Gulls have become a common sight in English towns and cities, their presence often generating strong feelings. The two large gull species frequently seen are the lesser black-backed gull and herring gull. While natural-nesting populations - predominantly in rural areas - have declined significantly in recent years, some believe numbers of birds choosing to nest on buildings has increased. There has, however, been limited data to back this up.
As all birds are protected by law, in order to control them, a licence is required. To obtain one from Natural England, evidence of need must be provided along with reasons why non-lethal methods cannot be used.
The gull species mentioned above were historically subject to control under general licence, primarily for conservation or public health or safety reasons. However, due to rural population declines, Natural England’s approach to licensing last year was much stricter and relatively few licences for lethal control were issued in 2020.
In rural areas, applications were most commonly made for conservation purposes. We did grant some licences where an application showed that there was a clear threat from gulls to local populations of endangered species but were unable to grant licences without this evidence. Please see my previous blog for more detail on our approach to conservation licences this year.
In towns and cities, the most common reason for applications was public health or safety, with most coming from professional pest control companies, often working for local authorities or utility companies.
While we did grant some licences, most applications did not provide enough evidence that suitable alternatives had been properly considered before seeking a licence for lethal control and frequently, evidence provided fell short of our legal tests. Often, the reasons cited for control were public nuisance rather than public health. In response, we asked applicants to submit integrated management plans instead in order to support more strategic and coordinated approaches.
Applications this year are likely to be strongest where:
- A specific health and safety risk has been identified and this is supported by expert evidence such as from an environmental health department;
- An explanation is provided for why non-lethal measures were inappropriate or impractical. For urban environments, applicants must submit an Integrated Management Plan.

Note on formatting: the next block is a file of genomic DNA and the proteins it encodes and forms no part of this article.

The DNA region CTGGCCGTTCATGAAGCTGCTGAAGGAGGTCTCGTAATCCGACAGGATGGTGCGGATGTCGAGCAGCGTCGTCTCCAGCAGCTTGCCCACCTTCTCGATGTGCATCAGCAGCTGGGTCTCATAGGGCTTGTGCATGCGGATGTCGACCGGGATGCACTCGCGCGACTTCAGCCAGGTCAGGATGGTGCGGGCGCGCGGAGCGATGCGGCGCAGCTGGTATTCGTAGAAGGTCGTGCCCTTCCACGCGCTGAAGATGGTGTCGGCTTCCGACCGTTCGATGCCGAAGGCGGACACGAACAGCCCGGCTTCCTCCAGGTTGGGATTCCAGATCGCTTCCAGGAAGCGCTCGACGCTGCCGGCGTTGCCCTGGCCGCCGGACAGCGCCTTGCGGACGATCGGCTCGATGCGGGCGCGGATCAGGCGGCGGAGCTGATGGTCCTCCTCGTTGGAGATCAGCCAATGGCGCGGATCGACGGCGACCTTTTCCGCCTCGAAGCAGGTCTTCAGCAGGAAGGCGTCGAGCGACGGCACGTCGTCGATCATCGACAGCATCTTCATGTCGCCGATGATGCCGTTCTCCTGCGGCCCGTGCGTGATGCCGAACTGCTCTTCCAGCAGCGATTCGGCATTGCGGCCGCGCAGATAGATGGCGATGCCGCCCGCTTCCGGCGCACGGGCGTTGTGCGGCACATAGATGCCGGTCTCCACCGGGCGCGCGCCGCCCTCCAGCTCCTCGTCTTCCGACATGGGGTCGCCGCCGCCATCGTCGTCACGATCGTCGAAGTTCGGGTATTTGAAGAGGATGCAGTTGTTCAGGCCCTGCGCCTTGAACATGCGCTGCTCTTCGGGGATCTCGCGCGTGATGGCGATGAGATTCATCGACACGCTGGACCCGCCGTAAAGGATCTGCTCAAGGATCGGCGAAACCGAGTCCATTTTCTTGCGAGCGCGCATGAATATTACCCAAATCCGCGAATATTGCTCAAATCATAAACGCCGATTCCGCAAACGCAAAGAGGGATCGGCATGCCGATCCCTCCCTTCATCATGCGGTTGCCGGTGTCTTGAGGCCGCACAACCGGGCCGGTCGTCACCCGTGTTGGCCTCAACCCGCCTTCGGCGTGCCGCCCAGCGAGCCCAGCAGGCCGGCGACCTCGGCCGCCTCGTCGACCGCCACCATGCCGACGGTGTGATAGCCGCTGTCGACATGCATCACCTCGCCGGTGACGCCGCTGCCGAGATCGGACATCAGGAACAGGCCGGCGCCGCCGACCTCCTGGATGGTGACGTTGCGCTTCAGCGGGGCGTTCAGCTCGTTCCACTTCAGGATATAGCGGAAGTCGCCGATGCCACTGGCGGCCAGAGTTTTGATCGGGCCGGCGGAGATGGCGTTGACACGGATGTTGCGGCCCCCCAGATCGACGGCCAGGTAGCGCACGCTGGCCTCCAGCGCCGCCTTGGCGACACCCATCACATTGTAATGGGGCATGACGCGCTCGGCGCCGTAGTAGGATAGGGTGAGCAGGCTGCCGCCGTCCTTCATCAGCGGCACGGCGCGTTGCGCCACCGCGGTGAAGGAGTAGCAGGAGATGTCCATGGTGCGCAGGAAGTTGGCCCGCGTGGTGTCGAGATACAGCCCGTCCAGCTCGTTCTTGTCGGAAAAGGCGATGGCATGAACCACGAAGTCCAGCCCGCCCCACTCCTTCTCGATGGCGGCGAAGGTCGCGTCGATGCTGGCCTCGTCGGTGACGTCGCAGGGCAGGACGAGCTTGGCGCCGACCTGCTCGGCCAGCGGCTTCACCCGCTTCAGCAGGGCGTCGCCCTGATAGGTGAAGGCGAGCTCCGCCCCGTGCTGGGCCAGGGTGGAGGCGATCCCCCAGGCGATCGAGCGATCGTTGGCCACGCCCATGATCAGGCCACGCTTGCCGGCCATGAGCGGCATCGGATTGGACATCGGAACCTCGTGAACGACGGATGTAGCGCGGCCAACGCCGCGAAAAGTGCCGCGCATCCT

More generic applications, referring to widespread issues or ‘public nuisance’ without supporting evidence will not be issued licences.
Due to the limited information available about gull populations, we have been improving our data over the course of this year to inform and reform our approach to licensing. We accelerated fieldwork in urban areas to provide up-to-date gull population estimates for England and produced estimates for populations of the two species nesting either in urban or in rural habitats, and either on the coasts or inland.
We have published the full analysis and provisional population estimates. The report shows that, on balance, while it is likely that English roof nesting bird populations are increasing, natural nesting populations are certainly in decline. Evidence from this work supports the approach we took in 2020, which will remain in place in 2021. Even in urban areas, we will still need to see supporting evidence for public health/health and safety applications of a specific need, and that non-lethal methods have been considered before any lethal control will be permitted. As with all licences, even in these scenarios, lethal control numbers will need to be proportionate to the purpose of the licence.
We have listened to feedback from last year’s applicants and have improved the application process. We recently launched a simple screening process so potential applicants can understand very quickly if their situation is likely to warrant a licence. Where there is a pressing need, we can offer a more personalised application experience with named advisers supporting applicants through the process.